Demonetisation impact: Data shows 20-40% drop in FMCG sales
The government’s move to scrap Rs 500 and Rs 1,000 currency notes has had an adverse impact in several fast moving consumer goods categories such as biscuits and salty snacks, where sales have declined by up to 40%, according to data from market research agency Nielsen.Updated: Nov 25, 2016 12:26 IST
The government’s move to scrap Rs 500 and Rs 1,000 currency notes has had an adverse impact in several fast moving consumer goods categories such as biscuits and salty snacks, where sales have declined by up to 40%, according to data from market research agency Nielsen.
There has been a 20-40% fall in sales of biscuits, salty snacks, toilet soaps, shampoos and washing powders, the data from Nielsen shows. Sales of refined oil, agarbattis, beverages and packaged tea fell about 3-4%.
“There has been an impact on sales particularly in impulse categories, although we believe things should ease out soon,” said Saugata Gupta, MD, Marico. Customers may also be down trading to smaller pack sizes in the near-term to conserve cash.
The small kirana stores are caught between the drop in sales on one side and wholesalers stopping visits to these outlets, particularly in small towns in the wake of the liquidity crunch.
Nielsen said its survey of over 750 stores showed, “70% stores reported that due to cash-crunch on both purchase as well as sales, their business has come down in the last few days. Many wholesalers/distributors have stopped visits to small towns and rural areas compounding the problem.”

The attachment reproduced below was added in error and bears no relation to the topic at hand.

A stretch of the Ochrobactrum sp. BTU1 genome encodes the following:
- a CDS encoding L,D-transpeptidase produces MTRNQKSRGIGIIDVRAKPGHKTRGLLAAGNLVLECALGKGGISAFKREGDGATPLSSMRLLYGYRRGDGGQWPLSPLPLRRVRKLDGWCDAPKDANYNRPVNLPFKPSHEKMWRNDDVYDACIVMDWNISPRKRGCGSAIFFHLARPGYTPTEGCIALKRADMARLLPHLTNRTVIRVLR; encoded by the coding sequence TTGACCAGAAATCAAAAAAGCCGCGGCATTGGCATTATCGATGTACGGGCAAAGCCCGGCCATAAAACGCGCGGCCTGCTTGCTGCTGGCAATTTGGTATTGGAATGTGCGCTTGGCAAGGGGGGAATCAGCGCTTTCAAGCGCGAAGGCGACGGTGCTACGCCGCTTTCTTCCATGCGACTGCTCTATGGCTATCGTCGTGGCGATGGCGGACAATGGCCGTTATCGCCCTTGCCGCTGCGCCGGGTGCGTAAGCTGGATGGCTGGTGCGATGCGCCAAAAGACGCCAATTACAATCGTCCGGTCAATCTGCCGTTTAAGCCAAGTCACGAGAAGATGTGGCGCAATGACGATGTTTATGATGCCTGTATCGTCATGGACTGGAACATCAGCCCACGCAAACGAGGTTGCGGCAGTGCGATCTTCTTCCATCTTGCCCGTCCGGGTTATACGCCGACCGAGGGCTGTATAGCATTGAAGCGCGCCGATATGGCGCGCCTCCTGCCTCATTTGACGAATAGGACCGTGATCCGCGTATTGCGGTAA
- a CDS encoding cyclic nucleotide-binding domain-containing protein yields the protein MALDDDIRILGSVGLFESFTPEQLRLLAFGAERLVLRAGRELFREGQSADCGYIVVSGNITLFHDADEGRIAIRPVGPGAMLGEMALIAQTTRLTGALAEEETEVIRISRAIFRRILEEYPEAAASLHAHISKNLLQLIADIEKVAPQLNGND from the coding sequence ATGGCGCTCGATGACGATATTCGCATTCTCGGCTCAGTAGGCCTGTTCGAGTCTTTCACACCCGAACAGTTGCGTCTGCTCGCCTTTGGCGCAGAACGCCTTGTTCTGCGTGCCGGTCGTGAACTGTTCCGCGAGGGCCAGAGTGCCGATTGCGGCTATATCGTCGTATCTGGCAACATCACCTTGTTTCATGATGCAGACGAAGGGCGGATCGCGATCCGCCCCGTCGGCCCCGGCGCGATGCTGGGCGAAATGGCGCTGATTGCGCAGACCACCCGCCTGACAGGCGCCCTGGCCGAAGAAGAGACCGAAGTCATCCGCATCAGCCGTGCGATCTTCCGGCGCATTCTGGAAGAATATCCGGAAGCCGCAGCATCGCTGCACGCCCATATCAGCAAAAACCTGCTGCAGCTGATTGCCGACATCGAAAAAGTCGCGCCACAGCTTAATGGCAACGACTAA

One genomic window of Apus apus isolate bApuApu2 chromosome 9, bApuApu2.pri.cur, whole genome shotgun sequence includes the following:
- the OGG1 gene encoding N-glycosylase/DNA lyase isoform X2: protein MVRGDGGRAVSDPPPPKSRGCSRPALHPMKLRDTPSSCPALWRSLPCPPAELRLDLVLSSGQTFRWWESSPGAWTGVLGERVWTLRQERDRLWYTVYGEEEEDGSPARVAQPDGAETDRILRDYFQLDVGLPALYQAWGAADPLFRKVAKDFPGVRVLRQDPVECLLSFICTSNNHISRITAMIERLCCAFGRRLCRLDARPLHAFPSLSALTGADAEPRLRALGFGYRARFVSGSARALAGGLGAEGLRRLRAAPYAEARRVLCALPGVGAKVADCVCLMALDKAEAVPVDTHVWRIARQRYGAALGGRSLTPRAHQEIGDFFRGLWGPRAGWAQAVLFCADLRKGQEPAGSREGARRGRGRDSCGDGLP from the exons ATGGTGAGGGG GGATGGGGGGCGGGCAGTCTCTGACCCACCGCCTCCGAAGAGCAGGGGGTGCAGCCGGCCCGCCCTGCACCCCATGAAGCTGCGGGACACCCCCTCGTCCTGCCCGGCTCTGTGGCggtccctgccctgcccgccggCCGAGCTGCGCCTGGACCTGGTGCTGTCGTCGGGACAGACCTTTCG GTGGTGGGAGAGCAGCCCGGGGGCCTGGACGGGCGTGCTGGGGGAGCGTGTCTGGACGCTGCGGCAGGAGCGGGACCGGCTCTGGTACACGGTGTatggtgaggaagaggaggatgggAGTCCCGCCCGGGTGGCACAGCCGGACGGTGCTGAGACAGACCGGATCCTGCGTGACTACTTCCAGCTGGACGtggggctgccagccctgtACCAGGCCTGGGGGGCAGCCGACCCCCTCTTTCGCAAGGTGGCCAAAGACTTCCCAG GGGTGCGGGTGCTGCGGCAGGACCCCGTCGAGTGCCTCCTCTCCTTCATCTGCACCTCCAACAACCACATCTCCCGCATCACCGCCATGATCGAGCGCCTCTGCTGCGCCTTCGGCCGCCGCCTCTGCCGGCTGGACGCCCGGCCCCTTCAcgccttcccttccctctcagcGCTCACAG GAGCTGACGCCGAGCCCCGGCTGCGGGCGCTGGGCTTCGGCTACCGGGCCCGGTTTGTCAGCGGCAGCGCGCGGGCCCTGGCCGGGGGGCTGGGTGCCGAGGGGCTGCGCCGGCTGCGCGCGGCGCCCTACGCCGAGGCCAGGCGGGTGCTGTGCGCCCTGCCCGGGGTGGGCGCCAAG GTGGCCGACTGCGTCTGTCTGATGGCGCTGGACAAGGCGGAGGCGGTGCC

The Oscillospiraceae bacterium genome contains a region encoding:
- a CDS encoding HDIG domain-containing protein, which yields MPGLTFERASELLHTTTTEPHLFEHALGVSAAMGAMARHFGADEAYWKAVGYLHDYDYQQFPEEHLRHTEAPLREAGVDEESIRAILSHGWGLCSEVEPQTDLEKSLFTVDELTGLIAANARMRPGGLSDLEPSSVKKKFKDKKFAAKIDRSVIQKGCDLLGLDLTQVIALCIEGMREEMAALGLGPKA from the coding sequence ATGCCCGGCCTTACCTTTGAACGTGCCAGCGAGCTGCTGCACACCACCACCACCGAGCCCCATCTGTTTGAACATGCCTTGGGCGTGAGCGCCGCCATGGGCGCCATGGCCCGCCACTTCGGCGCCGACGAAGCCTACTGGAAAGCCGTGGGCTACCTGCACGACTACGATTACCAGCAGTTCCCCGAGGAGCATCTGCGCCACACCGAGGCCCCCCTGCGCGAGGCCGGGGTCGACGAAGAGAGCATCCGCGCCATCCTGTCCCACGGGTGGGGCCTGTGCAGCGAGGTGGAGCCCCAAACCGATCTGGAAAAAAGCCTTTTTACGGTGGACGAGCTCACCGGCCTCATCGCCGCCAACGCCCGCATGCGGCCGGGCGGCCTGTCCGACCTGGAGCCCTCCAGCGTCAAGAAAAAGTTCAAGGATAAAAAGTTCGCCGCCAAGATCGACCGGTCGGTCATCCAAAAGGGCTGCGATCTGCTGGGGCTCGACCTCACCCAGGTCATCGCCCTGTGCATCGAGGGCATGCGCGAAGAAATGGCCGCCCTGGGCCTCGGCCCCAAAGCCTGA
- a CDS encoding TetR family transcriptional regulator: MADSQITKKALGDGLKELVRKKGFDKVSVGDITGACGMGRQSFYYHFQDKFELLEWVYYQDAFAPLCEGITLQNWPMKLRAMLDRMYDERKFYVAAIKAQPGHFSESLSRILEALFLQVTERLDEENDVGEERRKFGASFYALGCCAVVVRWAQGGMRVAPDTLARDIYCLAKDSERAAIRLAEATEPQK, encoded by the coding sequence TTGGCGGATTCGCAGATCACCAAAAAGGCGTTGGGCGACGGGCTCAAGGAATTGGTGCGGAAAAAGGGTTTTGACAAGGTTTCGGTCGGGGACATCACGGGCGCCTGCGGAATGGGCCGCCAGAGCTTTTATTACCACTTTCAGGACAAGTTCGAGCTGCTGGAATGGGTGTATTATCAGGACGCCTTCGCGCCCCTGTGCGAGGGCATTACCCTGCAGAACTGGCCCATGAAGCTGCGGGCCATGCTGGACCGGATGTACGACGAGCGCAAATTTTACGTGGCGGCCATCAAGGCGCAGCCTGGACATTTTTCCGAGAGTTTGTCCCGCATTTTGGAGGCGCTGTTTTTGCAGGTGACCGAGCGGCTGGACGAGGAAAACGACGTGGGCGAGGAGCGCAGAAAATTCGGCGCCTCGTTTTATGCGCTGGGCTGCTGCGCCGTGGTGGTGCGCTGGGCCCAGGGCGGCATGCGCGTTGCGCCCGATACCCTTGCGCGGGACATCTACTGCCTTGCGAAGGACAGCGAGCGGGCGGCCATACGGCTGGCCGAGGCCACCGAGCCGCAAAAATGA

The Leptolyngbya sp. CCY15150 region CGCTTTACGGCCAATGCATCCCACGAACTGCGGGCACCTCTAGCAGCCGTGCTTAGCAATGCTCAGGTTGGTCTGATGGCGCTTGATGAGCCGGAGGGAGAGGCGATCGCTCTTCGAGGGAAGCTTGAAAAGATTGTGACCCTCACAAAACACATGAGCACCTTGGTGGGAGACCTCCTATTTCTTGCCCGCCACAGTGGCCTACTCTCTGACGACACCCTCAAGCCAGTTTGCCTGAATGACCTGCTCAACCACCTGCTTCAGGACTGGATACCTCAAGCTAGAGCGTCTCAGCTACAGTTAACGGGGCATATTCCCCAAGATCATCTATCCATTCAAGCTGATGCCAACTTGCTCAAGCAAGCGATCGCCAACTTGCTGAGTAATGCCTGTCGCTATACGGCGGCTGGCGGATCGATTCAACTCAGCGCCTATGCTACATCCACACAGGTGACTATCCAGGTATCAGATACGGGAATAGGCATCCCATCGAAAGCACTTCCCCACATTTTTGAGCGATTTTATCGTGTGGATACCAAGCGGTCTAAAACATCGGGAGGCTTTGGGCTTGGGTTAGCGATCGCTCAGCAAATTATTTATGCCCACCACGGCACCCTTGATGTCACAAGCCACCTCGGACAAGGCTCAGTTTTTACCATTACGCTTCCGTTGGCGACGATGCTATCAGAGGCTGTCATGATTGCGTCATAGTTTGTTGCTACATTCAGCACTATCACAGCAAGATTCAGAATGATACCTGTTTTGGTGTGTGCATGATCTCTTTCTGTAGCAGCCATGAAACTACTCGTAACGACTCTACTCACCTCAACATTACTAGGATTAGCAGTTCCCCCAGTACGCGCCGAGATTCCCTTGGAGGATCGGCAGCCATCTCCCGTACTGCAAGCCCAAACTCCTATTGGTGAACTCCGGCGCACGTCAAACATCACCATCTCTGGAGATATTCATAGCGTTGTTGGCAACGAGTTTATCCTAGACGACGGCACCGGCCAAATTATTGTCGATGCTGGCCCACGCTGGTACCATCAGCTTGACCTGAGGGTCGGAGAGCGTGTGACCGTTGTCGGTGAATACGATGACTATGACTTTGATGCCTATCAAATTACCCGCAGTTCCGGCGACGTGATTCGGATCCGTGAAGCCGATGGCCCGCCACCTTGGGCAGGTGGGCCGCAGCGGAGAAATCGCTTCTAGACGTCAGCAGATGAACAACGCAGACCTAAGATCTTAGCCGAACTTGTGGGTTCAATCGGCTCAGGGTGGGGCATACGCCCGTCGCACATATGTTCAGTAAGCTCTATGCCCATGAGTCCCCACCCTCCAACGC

The situation is getting difficult as only 1% stores accept non-cash payments like debit cards or mobile wallets or meal vouchers.
The modern cash and carry stores have also seen sales drop. According to Nielsen, sales in these cash and carry outlets declined 1% in the week after demonetisation was announced, versus a 14% year-to-date growth till November 6.
“There has been almost 40-50% impact on FMCG sales. Challenge is particularly in the wholesale segment, which is a very cash driven part of the channel and there things have come to a standstill,” Vivek Gambhir, managing director of Godrej Consumer Products said.
Due to the impact on trade, companies have taken select actions to alleviate stress in working capital for trade channel partners. “Some companies have extended credit timelines for distributors,” said Gautam Duggad, head of research at brokerage Motilal Oswal.
The wholesale segment drives almost 40% of the FMCG business, so companies such as Godrej and Marico are mulling incentives for them.
Several companies are also considering production cuts if the situation doesn’t ease by mid-December. Godrej has recently said it may have to cut production in certain categories, while Varun Berry, MD of Britannia Industries maintained that the company may cut production to check supply in the market.